For this I feel ashamed, and for my part in it, as a screenwriter, I feel a brine of guilt adhering to my flanks as it would to a rivet in a cruise ship hull. For I am one of the fastenings in the ironplate of popular culture that enables the vast engine to steam on. I am helping to make this sort of thing possible, by modeling violence and cruelty and unkindness in my work. I and the industry for which I write are debasing the behavior of Americans just as surely as the penitentiary hardens criminals.

The captive audience of popular culture emerges from years of media brutality believing in the efficacy of violence, and accepting the inevitability of it in their lives. The capacity for shock is beaten out of us on our screens; the dismay reflex is blunted; shame becomes as quaint to us as an Amish buggy. The only real emotion that we feel is relief when we reflect that we have not yet been mugged, we have not yet been murdered. We do not expect to be safe in this society; we hope only to be lucky. And when that luck runs out, as it usually does, we are not in the least surprised.

In entertainment, the gun is portrayed as the solution, if not in the long run, then certainly in the short. It has become our nickel-plated God, the final arbiter of all discord, the one friend upon whom we can always rely. In violence we trust, and as a result, we are changed. To be human means to act inhumanely. To be a man means to become an animal. To be alive means to kill.

In the days of the temperance movement, early in the last century, when our culture awakened from its habitual daze long enough to understand that alcohol was the most dangerous drug of all precisely because it was so commonplace and so widely accepted, it was popular for people to ‘take the pledge.’ That meant making a solemn promise to refrain forever from its use, for the sake of oneself, one’s family, and the larger society. And people did take the pledge, and wore symbols to show it to others, and to encourage them to do likewise.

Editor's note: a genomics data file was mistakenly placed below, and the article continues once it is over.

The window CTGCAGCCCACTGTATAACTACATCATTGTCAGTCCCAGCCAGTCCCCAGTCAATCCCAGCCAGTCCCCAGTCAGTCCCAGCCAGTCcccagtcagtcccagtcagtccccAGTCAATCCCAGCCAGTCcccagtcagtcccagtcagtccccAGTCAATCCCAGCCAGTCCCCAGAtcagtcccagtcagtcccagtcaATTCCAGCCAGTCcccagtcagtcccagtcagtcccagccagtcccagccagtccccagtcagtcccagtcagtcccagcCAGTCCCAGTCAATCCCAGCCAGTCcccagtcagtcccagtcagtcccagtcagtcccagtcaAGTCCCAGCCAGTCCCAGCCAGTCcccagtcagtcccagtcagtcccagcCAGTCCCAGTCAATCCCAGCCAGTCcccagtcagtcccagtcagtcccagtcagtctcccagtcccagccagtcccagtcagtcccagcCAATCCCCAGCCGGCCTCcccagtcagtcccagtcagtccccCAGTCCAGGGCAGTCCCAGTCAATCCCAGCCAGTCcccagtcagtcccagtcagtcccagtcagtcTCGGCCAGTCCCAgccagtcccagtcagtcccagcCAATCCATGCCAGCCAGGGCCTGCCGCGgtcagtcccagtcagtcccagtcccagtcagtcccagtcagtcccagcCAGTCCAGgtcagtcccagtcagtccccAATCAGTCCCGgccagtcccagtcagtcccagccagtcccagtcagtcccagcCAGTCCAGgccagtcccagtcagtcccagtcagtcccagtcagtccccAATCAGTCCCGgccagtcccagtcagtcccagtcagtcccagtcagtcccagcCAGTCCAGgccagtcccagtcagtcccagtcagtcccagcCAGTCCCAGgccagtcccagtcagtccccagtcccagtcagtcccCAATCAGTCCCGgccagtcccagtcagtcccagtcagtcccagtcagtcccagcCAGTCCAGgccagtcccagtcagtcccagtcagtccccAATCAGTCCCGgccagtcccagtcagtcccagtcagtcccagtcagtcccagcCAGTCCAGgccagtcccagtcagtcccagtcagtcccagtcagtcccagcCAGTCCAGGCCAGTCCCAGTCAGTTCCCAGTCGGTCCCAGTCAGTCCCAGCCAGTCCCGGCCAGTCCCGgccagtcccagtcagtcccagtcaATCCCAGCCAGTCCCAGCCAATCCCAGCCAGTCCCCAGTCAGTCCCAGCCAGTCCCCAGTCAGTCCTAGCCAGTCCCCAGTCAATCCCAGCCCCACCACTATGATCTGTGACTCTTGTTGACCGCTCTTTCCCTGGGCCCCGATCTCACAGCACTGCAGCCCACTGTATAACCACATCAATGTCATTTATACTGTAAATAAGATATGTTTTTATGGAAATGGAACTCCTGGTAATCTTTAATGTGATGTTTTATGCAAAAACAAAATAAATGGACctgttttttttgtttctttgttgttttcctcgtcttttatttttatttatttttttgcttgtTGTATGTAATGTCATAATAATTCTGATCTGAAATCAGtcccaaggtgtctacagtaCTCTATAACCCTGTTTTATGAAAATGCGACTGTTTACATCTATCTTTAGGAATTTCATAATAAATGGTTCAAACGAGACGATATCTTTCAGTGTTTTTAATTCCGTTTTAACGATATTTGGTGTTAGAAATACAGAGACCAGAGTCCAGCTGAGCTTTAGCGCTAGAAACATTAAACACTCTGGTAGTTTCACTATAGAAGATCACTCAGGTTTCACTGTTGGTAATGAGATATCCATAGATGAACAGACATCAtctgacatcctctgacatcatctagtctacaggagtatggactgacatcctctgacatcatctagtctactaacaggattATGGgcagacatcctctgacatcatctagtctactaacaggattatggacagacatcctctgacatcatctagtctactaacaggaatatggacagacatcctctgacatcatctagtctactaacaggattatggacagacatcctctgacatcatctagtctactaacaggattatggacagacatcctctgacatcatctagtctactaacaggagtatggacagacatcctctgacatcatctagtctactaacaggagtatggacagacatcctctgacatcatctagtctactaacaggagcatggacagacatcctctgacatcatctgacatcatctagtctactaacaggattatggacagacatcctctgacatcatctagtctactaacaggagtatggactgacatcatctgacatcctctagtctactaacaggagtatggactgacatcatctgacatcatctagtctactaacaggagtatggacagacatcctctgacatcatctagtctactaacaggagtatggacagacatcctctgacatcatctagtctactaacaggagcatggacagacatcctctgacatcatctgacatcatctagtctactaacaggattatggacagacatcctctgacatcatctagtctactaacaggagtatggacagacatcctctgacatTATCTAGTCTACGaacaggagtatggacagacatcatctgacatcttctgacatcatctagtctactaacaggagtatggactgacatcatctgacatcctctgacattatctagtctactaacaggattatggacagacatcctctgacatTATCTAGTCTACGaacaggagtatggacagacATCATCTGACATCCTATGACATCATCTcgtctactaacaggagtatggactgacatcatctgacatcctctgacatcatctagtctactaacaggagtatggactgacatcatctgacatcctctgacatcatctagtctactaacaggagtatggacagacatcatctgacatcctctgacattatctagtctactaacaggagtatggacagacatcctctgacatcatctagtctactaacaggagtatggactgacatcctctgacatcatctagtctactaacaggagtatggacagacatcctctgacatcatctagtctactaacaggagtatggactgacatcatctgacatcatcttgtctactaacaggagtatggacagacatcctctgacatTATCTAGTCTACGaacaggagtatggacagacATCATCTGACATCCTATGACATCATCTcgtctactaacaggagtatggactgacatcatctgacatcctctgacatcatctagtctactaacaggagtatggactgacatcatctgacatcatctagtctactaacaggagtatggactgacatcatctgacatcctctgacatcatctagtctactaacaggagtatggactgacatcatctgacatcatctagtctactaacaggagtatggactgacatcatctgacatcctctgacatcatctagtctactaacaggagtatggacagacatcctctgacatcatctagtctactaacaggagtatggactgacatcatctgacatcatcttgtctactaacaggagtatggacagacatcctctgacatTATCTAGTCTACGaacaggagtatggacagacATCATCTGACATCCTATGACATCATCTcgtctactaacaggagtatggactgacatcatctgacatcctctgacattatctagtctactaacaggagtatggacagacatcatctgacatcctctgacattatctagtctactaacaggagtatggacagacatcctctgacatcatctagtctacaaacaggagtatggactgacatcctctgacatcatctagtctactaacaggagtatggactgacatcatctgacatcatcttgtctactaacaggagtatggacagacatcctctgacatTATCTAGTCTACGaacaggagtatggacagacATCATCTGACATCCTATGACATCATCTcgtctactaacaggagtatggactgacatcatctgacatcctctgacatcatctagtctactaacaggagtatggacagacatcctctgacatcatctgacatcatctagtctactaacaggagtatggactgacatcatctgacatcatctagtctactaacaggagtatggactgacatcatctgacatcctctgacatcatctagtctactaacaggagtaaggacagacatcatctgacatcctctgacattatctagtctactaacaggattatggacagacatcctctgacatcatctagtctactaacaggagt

I want to take the pledge now: That in my work, I will not model or glorify inhuman behavior so far as it is possible to do so. Granted, we must write violence, even grave violence, when the subject matter calls for it. Neither ‘Hamlet’ nor ‘War and Peace’ could exist otherwise. But I want solemnly to pledge that I will not seek out violence and inhumanity for the sake of their impact alone, and that I will never display them in my work simply to make a buck. And I want to ask my colleagues in the entertainment business to do likewise.

I want those people who make films like ‘The Texas Chainsaw Massacre,’ and ‘Saw,’ and ‘Hostel' to stop doing what they are doing, because they are doing it to the culture, and, worse, they are doing it to our children. They are teaching a lesson about the validity of violence for its entertainment value, about the fun aspects of inhumanity, about the primacy of death, which is degrading our way of life, and endangering us all. For if even Amish children are not immune from its effects, then who among us can put a head on a pillow at night, or tuck in our little ones, with anything like tranquility of heart?